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London launchs ambitious bike share scheme

By Catriona Davies, for CNN
STORY HIGHLIGHTS
  • London's bike share scheme will launch on Thursday with 6,000 bikes and 400 docking stations
  • Barclays Cycle Hire has learned lessons from others around the world, say cyclists
  • The scheme is close to the heart of Mayor Boris Johnson, a keen cyclist

London, England (CNN) -- Six thousand matching black, silver and blue bicycles are about to hit the streets of London on Friday as the city launches an ambitious public bike sharing scheme.

The initiative will allow commuters and tourists to take bikes from 400 docking stations, spaced at 300 yard intervals, for short journeys around central London.

For an access fee of £1 a day or £45 a year, cyclists will be able to use the bikes for free for the first half hour, with a rising fee for longer periods. Users can return for further free half hours as often as they like within a day.

The scheme has cost £140 million for the first five years, with £25 million recouped from Barclays Bank sponsorship.

The launch is a major step forward in Mayor of London Boris Johnson's ambition to increase cycling in the city by 400 percent between the years 2000 and 2025. An estimated 500,000 journeys a day are already made by bike in the British capital.

We want these bikes to become icons of London, just like red buses and black cabs.
--Kulveer Ranger, Mayor of London's Transport Adviser
RELATED TOPICS
  • Cycling
  • London
  • Boris Johnson

Kulveer Ranger, the Mayor's Transport Advisor, told CNN that the scheme had been one of the Mayor's key aspirations since he was elected two years ago. Members of his team visited cities around the world to make sure that lessons were learned from other schemes.

"This will change London forever," Ranger told CNN. "We want these bikes to become icons of London just like red buses and black taxis. We think London will be proud of these bikes, giving everyone an opportunity to use the cleanest, greenest form of transport.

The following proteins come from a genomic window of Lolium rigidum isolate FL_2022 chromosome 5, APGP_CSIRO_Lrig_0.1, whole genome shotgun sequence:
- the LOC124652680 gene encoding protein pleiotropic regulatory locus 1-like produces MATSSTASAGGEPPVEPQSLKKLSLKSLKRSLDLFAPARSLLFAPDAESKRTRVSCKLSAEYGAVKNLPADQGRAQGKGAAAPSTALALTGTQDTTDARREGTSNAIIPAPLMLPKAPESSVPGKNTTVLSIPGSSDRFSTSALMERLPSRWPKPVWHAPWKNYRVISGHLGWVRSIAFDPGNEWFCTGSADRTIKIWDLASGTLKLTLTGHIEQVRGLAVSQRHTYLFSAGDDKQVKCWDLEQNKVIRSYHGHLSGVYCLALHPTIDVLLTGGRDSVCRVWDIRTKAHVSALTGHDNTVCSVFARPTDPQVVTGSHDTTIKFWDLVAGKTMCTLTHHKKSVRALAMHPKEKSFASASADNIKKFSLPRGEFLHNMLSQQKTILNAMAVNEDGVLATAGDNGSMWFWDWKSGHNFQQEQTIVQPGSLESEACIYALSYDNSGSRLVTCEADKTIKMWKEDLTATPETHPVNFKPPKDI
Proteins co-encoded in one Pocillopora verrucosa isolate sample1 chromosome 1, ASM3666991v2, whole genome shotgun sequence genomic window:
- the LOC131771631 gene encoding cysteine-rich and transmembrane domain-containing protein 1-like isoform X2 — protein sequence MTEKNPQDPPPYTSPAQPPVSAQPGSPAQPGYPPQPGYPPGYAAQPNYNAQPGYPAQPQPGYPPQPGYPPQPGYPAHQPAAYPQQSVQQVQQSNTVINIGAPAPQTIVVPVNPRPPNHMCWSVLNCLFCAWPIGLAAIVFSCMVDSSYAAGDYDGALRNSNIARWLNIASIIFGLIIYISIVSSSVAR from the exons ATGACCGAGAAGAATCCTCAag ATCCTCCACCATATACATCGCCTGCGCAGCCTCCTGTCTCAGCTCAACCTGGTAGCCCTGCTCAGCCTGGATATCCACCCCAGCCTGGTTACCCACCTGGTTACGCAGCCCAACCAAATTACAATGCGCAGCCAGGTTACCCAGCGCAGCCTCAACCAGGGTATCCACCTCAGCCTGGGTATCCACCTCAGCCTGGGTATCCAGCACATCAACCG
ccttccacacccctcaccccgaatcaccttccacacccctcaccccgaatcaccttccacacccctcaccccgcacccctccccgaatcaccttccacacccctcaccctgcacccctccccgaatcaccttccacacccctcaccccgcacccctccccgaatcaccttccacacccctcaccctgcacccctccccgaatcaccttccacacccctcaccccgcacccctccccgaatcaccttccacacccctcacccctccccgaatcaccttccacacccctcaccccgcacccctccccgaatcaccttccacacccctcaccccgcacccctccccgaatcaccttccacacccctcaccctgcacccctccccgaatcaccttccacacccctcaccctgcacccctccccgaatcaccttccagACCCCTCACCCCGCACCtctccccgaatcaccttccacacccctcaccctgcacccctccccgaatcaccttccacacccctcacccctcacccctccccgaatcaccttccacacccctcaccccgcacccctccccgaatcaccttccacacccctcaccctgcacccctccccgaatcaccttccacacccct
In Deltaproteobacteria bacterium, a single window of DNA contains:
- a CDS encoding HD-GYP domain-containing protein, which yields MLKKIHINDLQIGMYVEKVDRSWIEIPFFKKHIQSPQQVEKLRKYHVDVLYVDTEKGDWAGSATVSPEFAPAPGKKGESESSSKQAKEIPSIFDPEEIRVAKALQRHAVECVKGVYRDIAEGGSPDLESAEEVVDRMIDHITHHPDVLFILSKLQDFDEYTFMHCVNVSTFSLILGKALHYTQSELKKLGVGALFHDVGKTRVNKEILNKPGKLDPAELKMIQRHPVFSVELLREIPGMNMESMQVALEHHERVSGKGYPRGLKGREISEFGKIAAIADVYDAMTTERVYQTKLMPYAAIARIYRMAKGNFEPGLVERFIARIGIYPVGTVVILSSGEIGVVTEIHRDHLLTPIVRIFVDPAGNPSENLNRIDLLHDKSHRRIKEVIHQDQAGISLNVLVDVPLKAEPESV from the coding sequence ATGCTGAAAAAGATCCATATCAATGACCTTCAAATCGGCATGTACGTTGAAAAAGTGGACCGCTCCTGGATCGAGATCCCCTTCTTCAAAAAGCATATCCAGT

"Undoubtedly there will be teething problems, but going forward we will have the best cycle hire scheme in the world."

Ranger said the bikes had been designed to cover 60,000 miles over their 15-year lifetime, spending 24 hours a day, 365 days a year on the streets in rain and shine.

He said a fleet of electric vehicles would re-distribute bikes if they ended up with too many at popular drop-off spots. In Paris, bikes famously bunched at docking stations at the bottom of hills, as no-one wanted to cycle them back up.

Johnson, a keen cyclist, said in a video message on Transport for London's website: "Not only will [the scheme] benefit the individual using the scheme but it will also reduce demand on crowded buses and tubes by relieving congestion."

The Mayor also recently unveiled London's two new wider blue "cycle superhighways," with mirrors and extra space at traffic lights. Ten more are planned by 2015.

The cycle hire scheme in London will follow the Velib scheme in Paris which launched three years ago with 10,000 bikes, rising to 25,000 now.

When it was launched, Paris was by far the largest scheme in the world, although it has since been overtaken by Hangzhou, Beijing and Shanghai in China.

Paul DeMaio, a bike sharing blogger and founder of the consultancy MetroBike in Washington DC, said Paris had the first large-scale technological scheme, although it had its forerunners.

"The first program started in 1965 in Amsterdam in the Netherlands with donated white painted bikes left on street corners, but with no control or maintenance.

"Then Copenhagen operated a coin-deposit scheme in 1995 with formal stations, but no technology.

"It is since the third generation launched in Paris that the idea has really caught on. Bike sharing schemes are green, great for the environment and people's health, and ease congestion on other modes of transport.

"I'm particularly impressed by London's scheme. They have gone about it in just the way it needs to happen."

Tom Bogdanowicz, campaign and development manager for the London Cycling Campaign, was given the opportunity to test the bikes prior to release.

He told CNN: "I have ridden the bikes and they are quite nice. You won't be winning the Tour de France on them, but they are sturdy and ideal for cycling around town.

"They're more advanced than the Paris bikes and easier to dock, so they shouldn't have the problem they had there where they didn't dock properly and then other people took them.

"This is a big step forward in encouraging cycling in London. Surveys tell us that one in three people are interested in cycling and this is their opportunity to try it out."

Lessons learned from other cities include making the first half hour's hire free, bikes that are easy to use and difficult to damage, and the need for docking stations to be close together.

Transport for London is hoping to have 15,000 registered users by launch day.

Casual users will be able to use the scheme about four weeks after its launch.

 
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